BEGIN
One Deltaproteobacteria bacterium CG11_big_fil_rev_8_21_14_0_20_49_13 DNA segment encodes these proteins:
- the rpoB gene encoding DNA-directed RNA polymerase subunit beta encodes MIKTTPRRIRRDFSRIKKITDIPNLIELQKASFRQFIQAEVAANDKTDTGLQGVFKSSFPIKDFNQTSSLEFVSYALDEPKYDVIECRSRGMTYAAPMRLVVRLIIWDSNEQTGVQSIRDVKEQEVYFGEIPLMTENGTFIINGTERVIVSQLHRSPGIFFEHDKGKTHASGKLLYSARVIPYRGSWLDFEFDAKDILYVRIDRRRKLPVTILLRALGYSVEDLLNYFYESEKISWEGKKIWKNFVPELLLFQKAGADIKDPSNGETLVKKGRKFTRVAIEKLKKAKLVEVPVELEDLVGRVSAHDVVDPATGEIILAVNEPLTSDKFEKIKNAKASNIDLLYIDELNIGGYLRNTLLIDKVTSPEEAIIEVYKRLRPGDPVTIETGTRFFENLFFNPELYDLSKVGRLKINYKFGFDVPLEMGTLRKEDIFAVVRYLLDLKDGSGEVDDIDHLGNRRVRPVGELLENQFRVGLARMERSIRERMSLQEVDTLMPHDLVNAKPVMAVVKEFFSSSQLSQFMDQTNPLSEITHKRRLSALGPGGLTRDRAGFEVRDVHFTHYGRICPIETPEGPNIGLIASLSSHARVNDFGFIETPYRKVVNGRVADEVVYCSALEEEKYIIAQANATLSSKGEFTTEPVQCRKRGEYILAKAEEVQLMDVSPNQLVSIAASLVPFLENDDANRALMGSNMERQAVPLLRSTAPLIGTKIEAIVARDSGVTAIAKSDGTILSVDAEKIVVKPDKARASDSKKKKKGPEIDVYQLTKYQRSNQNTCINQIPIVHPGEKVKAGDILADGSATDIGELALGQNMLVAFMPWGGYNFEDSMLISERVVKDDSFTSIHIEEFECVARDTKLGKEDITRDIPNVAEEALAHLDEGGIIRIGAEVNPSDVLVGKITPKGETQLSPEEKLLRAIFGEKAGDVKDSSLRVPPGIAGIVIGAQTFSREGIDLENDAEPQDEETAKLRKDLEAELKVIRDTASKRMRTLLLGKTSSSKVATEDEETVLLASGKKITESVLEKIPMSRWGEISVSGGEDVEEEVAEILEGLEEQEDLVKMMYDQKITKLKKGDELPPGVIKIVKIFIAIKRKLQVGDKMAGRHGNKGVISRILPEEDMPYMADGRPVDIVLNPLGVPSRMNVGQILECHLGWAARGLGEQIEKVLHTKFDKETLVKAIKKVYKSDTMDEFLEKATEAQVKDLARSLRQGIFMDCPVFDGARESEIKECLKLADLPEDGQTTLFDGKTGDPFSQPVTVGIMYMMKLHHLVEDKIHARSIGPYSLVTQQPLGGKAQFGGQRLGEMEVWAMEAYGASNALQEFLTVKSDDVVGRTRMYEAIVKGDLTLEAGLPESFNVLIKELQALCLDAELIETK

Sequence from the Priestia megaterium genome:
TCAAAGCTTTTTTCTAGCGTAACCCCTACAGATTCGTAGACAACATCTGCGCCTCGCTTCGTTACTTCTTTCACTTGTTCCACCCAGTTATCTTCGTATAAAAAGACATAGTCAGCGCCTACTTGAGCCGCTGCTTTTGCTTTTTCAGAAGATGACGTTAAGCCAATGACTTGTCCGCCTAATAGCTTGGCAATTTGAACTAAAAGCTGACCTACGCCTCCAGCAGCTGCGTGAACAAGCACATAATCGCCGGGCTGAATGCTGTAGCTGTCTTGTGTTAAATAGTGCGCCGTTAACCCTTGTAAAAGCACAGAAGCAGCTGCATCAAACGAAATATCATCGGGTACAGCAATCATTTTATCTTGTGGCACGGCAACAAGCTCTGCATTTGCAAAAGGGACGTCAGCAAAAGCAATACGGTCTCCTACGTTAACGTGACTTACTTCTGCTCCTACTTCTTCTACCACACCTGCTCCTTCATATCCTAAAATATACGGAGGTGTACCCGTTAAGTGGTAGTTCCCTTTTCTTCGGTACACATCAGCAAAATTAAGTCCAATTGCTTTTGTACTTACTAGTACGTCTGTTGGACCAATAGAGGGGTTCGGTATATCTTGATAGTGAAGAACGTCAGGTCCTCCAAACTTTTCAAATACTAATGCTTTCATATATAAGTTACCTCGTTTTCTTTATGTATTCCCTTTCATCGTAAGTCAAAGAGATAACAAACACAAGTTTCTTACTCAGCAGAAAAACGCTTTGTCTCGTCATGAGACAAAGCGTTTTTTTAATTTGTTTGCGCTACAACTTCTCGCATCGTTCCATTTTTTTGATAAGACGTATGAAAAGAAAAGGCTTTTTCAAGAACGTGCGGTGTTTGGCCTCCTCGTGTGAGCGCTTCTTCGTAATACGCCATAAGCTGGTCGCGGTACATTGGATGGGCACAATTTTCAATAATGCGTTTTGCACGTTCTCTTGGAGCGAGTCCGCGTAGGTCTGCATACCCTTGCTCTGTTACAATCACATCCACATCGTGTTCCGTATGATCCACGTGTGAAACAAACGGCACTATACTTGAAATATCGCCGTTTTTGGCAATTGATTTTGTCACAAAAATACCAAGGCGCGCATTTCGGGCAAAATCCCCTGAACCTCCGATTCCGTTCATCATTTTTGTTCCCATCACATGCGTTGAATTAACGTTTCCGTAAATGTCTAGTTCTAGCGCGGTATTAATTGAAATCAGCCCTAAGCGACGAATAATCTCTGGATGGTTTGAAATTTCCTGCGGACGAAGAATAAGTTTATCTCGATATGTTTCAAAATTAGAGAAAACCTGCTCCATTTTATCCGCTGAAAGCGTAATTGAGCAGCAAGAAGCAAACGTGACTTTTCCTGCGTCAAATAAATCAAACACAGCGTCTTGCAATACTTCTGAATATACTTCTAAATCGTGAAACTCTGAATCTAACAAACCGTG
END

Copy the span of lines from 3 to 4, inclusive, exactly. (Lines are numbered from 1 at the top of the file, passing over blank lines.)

Sequence from the Priestia megaterium genome:
TCAAAGCTTTTTTCTAGCGTAACCCCTACAGATTCGTAGACAACATCTGCGCCTCGCTTCGTTACTTCTTTCACTTGTTCCACCCAGTTATCTTCGTATAAAAAGACATAGTCAGCGCCTACTTGAGCCGCTGCTTTTGCTTTTTCAGAAGATGACGTTAAGCCAATGACTTGTCCGCCTAATAGCTTGGCAATTTGAACTAAAAGCTGACCTACGCCTCCAGCAGCTGCGTGAACAAGCACATAATCGCCGGGCTGAATGCTGTAGCTGTCTTGTGTTAAATAGTGCGCCGTTAACCCTTGTAAAAGCACAGAAGCAGCTGCATCAAACGAAATATCATCGGGTACAGCAATCATTTTATCTTGTGGCACGGCAACAAGCTCTGCATTTGCAAAAGGGACGTCAGCAAAAGCAATACGGTCTCCTACGTTAACGTGACTTACTTCTGCTCCTACTTCTTCTACCACACCTGCTCCTTCATATCCTAAAATATACGGAGGTGTACCCGTTAAGTGGTAGTTCCCTTTTCTTCGGTACACATCAGCAAAATTAAGTCCAATTGCTTTTGTACTTACTAGTACGTCTGTTGGACCAATAGAGGGGTTCGGTATATCTTGATAGTGAAGAACGTCAGGTCCTCCAAACTTTTCAAATACTAATGCTTTCATATATAAGTTACCTCGTTTTCTTTATGTATTCCCTTTCATCGTAAGTCAAAGAGATAACAAACACAAGTTTCTTACTCAGCAGAAAAACGCTTTGTCTCGTCATGAGACAAAGCGTTTTTTTAATTTGTTTGCGCTACAACTTCTCGCATCGTTCCATTTTTTTGATAAGACGTATGAAAAGAAAAGGCTTTTTCAAGAACGTGCGGTGTTTGGCCTCCTCGTGTGAGCGCTTCTTCGTAATACGCCATAAGCTGGTCGCGGTACATTGGATGGGCACAATTTTCAATAATGCGTTTTGCACGTTCTCTTGGAGCGAGTCCGCGTAGGTCTGCATACCCTTGCTCTGTTACAATCACATCCACATCGTGTTCCGTATGATCCACGTGTGAAACAAACGGCACTATACTTGAAATATCGCCGTTTTTGGCAATTGATTTTGTCACAAAAATACCAAGGCGCGCATTTCGGGCAAAATCCCCTGAACCTCCGATTCCGTTCATCATTTTTGTTCCCATCACATGCGTTGAATTAACGTTTCCGTAAATGTCTAGTTCTAGCGCGGTATTAATTGAAATCAGCCCTAAGCGACGAATAATCTCTGGATGGTTTGAAATTTCCTGCGGACGAAGAATAAGTTTATCTCGATATGTTTCAAAATTAGAGAAAACCTGCTCCATTTTATCCGCTGAAAGCGTAATTGAGCAGCAAGAAGCAAACGTGACTTTTCCTGCGTCAAATAAATCAAACACAGCGTCTTGCAATACTTCTGAATATACTTCTAAATCGTGAAACTCTGAATCTAACAAACCGTG